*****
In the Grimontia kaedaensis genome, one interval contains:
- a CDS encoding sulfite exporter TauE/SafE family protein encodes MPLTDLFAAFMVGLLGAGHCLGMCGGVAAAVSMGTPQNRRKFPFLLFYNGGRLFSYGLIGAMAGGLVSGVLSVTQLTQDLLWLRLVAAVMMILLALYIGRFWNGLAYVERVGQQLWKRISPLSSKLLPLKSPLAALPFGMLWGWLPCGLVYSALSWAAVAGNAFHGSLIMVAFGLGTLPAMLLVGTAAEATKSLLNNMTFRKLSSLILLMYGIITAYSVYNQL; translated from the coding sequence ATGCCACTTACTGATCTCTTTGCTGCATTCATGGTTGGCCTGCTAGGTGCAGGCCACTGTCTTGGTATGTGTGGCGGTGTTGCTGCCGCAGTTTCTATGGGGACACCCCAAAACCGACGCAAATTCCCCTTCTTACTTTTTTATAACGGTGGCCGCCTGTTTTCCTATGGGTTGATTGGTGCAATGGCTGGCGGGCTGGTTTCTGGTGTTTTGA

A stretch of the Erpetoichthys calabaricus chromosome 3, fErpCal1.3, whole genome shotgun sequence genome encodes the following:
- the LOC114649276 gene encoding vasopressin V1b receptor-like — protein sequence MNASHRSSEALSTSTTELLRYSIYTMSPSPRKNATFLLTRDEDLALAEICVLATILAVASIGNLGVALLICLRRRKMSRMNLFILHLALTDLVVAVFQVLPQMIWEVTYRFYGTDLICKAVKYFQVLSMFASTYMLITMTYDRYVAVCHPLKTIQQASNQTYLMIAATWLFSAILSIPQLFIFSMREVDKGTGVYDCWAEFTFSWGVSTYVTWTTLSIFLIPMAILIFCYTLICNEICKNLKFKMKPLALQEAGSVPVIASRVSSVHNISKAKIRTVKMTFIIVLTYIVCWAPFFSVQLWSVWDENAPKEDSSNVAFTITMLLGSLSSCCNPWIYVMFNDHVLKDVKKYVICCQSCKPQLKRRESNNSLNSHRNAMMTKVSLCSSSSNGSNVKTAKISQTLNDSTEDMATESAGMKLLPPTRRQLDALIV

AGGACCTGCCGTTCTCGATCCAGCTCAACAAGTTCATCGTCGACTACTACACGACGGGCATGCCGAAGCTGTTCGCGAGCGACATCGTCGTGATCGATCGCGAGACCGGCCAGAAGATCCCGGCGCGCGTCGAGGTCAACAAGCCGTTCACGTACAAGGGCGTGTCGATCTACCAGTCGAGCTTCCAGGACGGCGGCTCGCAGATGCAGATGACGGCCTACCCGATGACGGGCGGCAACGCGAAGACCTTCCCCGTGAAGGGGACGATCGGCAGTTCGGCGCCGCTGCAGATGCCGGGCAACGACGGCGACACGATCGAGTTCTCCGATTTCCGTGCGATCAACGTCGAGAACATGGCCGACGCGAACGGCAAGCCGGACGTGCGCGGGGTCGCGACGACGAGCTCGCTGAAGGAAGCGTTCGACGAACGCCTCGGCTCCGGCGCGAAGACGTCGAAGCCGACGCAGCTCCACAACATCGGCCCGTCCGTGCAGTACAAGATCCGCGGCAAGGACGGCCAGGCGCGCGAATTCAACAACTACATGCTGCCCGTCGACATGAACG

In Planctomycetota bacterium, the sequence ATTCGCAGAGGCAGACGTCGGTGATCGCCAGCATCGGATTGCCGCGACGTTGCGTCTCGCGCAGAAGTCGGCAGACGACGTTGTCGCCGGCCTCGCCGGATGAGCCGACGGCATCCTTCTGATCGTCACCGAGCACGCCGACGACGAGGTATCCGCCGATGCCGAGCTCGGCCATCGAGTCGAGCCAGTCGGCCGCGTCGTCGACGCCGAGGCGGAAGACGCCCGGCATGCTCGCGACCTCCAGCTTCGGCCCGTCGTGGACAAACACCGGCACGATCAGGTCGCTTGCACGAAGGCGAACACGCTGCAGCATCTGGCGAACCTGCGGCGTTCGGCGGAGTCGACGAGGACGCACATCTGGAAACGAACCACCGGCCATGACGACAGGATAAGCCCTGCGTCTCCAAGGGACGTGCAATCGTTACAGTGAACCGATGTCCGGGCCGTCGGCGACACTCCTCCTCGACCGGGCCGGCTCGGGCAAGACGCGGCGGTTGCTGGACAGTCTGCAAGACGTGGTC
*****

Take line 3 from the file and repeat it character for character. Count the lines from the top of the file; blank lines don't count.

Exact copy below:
A stretch of the Erpetoichthys calabaricus chromosome 3, fErpCal1.3, whole genome shotgun sequence genome encodes the following: